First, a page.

A doctor with soul
A medical doctor frustrated by clinical practice, Dr Shereen Usdin set about exploring ways to make a bigger impact in society.
She joined forces with other like-minded colleagues to create the successful health promotion NGO The Soul City Institute, most famous for its popular social dramas.
Combining mass media, community mobilisation and advocacy, it has grown into the biggest NGO of its kind in Africa.
What kind of leader are you?
I’ve always disliked authority. Any paternalistic, top-down style of leadership puts me off. I have different styles depending on the work and the team, but favour a participatory, democratic way of doing things. I strive to have the vision and inspiration to transform through collaboration.
What are the key messages of Soul City?
We aim to improve the quality of life and health of people in Southern Africa through programmes that promote active citizenship and principles of social justice.
Our current campaigns deal with HIV prevention and alcohol abuse.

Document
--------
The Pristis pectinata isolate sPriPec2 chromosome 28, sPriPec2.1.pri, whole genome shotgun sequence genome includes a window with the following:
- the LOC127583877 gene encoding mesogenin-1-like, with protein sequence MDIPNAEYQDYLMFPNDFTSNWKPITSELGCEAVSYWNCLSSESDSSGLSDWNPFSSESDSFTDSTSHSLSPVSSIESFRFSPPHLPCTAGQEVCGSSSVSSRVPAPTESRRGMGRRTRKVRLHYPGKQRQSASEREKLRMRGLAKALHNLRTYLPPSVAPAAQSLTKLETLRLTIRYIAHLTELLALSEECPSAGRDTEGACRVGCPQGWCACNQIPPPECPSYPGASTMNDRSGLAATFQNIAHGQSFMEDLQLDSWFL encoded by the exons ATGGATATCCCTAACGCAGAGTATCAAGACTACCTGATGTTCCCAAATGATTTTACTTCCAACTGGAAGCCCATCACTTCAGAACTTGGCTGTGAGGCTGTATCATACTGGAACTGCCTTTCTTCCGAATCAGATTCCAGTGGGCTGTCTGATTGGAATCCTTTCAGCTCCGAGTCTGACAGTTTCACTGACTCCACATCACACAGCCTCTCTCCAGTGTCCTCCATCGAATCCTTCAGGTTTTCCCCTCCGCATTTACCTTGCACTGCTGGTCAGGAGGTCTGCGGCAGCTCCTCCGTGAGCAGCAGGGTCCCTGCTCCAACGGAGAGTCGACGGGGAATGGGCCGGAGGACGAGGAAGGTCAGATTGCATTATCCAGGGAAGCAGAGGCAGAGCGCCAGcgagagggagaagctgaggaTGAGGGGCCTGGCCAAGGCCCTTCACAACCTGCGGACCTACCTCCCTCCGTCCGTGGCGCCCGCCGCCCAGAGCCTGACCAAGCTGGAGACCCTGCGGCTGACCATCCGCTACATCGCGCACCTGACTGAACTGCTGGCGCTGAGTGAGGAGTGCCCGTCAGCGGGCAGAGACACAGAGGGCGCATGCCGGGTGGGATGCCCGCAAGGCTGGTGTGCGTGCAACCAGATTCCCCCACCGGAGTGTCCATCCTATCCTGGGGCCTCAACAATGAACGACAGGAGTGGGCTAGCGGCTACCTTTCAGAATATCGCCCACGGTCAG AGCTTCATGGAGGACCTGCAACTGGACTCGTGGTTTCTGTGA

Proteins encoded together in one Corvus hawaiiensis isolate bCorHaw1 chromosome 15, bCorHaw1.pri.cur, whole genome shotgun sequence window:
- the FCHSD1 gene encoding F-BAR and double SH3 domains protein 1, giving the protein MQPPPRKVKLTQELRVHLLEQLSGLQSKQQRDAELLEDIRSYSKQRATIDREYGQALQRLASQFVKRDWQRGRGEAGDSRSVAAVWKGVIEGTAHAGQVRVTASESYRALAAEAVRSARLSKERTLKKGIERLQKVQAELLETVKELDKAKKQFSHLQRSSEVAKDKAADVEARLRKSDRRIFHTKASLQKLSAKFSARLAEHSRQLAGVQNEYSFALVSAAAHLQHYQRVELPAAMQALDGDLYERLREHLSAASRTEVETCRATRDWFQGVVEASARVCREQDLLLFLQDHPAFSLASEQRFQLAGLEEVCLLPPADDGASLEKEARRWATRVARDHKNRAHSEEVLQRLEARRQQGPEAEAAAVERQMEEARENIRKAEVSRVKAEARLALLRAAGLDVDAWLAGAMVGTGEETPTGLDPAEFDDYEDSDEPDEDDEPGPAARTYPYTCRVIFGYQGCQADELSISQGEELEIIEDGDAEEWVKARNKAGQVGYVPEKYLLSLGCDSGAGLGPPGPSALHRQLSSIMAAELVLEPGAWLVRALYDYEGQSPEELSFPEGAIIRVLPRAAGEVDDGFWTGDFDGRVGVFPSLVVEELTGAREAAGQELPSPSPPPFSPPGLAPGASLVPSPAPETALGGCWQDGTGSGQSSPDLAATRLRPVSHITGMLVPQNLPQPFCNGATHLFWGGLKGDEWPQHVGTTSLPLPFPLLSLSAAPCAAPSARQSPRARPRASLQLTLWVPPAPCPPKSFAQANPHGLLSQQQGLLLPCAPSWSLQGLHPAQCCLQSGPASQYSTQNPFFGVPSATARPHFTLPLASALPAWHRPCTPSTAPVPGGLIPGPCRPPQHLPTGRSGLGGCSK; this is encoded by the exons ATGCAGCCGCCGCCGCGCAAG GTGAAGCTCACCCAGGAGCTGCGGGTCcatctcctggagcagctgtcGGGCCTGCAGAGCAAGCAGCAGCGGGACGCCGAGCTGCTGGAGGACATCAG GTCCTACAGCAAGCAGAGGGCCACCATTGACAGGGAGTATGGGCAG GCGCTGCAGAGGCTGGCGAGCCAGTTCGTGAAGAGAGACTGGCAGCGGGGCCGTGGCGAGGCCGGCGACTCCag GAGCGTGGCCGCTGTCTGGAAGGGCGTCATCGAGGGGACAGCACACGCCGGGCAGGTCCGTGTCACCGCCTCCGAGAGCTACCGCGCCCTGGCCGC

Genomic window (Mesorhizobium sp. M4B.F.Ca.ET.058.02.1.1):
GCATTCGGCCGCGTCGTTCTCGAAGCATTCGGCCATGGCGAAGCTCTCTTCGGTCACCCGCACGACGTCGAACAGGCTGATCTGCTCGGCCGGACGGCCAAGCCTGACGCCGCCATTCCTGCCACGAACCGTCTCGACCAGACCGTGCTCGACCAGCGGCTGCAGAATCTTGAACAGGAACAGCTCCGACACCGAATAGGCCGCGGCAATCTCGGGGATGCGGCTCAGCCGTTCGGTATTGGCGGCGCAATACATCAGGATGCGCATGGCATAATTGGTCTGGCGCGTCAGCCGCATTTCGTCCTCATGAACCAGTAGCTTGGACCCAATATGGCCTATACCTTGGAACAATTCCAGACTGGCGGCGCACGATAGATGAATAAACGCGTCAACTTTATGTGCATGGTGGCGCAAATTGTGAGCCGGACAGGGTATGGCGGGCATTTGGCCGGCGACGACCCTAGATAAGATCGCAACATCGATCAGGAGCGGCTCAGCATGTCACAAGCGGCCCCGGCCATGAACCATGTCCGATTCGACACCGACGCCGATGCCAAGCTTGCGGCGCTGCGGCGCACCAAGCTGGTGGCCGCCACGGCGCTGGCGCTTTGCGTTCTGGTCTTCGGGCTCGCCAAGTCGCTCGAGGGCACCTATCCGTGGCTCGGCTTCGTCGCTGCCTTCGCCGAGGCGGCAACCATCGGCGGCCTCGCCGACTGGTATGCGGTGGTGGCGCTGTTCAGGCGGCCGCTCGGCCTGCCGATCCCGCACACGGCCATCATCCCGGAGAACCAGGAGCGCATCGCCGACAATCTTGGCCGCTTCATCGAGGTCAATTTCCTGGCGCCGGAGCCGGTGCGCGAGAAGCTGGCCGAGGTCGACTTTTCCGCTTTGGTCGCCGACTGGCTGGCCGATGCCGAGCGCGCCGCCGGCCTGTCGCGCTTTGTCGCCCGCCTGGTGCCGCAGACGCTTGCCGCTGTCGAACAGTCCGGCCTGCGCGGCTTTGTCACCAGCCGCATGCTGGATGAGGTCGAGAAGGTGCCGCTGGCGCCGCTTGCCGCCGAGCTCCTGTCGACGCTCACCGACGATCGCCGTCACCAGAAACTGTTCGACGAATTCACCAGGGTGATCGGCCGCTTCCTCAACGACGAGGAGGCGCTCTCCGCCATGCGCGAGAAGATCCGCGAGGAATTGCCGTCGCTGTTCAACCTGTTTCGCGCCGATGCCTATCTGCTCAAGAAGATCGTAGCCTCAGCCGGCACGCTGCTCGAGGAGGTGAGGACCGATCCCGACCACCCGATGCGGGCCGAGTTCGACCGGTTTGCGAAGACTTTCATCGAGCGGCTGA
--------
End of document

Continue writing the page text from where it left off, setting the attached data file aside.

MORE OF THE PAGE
All our programmes also address gender inequality.
What are you most proud of?
When people tell us how much Soul City has changed their lives and when I see how, even in the remotest part of South Africa, people know us and value what we are doing.
I also love the work Soul City does with children. When Soul Buddyz, a TV drama about young school children in a club who do great things in their community, was first on air, children approached us saying they wanted to form their own Soul Buddyz clubs at school.
There are now 8 000 of these clubs across South Africa, mobilising almost 200 000 children to learn about their health rights and to take action in their community to achieve them.
Growing the organisation has been a 20-year-long career highlight! I’ve taken on many different roles at Soul City as it has developed, so I feel like I’ve changed jobs a number of times.
But I’ve always done something that excites me anew.
My current challenge is mobilising resources for Soul City. Despite reaching about 80% of South Africans, the funding base for non-profit organisations is dwindling.
We need to see greater contributions, especially from the private sector.
Two things i’ve learnt the hard way
1. John Lennon sang, ‘Life is what happens to you while you’re busy making other plans.’ I regret that
I haven’t always lived in the now.
2. My greatest weakness is thinking I’m a fantastic multitasker, while in reality I do a lot of things in half measures.
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